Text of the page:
ABOARD USS THEODORE ROOSEVELT, IN THE PERSIAN GULF – Nearly one year after naval flight student training ground to a halt due to soaring rates of physiological episodes among jet aircrew, deployed aviators are vigilant in self-monitoring for PE symptoms and are armed with a hyperbaric oxygen chamber to treat any potential cases while at sea. Read More
The Navy’s top two aviation safety priorities could benefit from a half-billion-dollar bump in funding for aircraft modification kits if the service’s fiscal year 2019 budget request is approved. Read More
WASHINGTON, D.C. – The Navy isn’t moving fast enough to fix the ongoing systemic physiological episodes that have plagued fighter pilots and flight students, members of the House Armed Services Committee said on Tuesday. Read More
USNI News polled its writers, naval analysts and service members on what they consider the most important military and maritime stories in 2017.
The following is part of a series. Please also see Top Stories: International Acquisition, Navy Operations, Marine Corps Operations, Marine Corps and Coast Guard Acquisition, International Operations and New Administration.
2017 began with the promise of planning for a larger fleet: at the end of 2016, the Navy announced a 355-ship requirement, and the incoming Trump Administration expressed its support for a larger military and a heftier Navy. Few concrete steps were taken this year, though, to begin a buildup – though many programs that will be pivotal to the 355-ship fleet of the future reached significant programmatic milestones in 2017.
WASHINGTON, D.C. — The Navy’s multi-pronged efforts to address hypoxia, decompression sickness and other physiological episodes (PEs) in its F-18 and T-45 aircrew are showing positive results, with the number of PE events down in most aircraft types and the T-45C Goshawk trainers set to resume full operations by the end of the month, according to the commander of Naval Air Forces. Read More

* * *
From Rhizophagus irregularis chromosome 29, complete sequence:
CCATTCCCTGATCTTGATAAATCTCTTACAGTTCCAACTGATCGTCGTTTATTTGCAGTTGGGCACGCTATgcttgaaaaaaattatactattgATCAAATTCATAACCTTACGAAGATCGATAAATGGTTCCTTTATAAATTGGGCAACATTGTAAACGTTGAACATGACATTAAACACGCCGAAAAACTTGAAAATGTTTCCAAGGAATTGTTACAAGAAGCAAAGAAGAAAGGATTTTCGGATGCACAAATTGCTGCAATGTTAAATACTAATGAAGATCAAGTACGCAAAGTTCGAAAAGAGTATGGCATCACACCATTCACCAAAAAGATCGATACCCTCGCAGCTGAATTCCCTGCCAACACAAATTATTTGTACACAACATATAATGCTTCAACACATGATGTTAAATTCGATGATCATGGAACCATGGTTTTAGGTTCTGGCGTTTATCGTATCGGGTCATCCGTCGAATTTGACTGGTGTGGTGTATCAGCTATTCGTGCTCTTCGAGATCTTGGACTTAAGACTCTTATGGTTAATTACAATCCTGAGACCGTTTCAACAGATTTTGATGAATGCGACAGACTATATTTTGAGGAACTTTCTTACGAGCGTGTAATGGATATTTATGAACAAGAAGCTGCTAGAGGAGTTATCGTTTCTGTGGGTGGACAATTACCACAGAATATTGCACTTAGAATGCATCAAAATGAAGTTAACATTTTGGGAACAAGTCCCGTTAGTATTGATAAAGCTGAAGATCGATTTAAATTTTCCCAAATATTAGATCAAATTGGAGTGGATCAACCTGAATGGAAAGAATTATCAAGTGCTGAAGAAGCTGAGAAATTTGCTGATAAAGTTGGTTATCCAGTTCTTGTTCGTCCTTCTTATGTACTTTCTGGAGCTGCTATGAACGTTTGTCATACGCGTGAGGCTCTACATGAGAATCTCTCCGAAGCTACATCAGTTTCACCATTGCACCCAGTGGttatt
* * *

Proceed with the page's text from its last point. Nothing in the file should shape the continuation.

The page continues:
THE PENTAGON – The Navy is seeing first-hand that thoughtful data collection and analysis can go a long way in addressing lingering readiness problems, as the Navy Digital Warfare Office continues to roll out a set of pilot programs meant to introduce the service to the benefits of data science.
The Navy is grappling with even more questions about the physiological episodes its fighter pilots have been facing, after Carrier Air Wing 8 deployed with additional tools to measure and treat PEs and returned with less clarity on the connection between cabin pressure and physical side effects. Read More
THE PENTAGON — The Navy has appointed former commander of Carrier Air Wing 3 and F/A-18 Hornet pilot Capt. Sara Joyner to lead the service’s effort to research and prevent physiological episodes in its fixed-wing aircraft, amid progress this summer collecting data to help understand the root cause of these PE events, Vice Chief of Naval Operations Adm. Bill Moran told USNI News on Wednesday. Read More
The House Armed Services Committee passed its annual defense bill on Thursday after a 14-hour markup, sending the bill to the full House of Representatives with no major changes to its recommended procurement profile.
Though few amendments that passed directly affect Navy and Marine Corps programs, several that failed or were withdrawn sparked serious debates about how the Navy ought to address pressing issues of the day: hypoxia concerns in the Navy’s fighter fleet, how to transition from the Littoral Combat Ship, industry’s ability to upgrade to the Flight III guided-missile destroyer design and more. Read More
The following is the June 21, 2017 CRS Insight brief to Congress, Out of Breath: Military Aircraft Oxygen Issues.
The Air Force recently grounded some of its newest aircraft, F-35A strike fighters, due to incidents in which pilots became physiologically impaired with symptoms of oxygen deficiency while flying. Although the root cause of the F-35 incidents has not yet been established, the grounding has renewed attention on hypoxia, a physical condition caused by oxygen deficiency that may result in temporary cognitive and physiological impairment and possible loss of consciousness. Hypoxia has affected pilots of F-22, F/A-18, and T-45 aircraft in recent years. Read More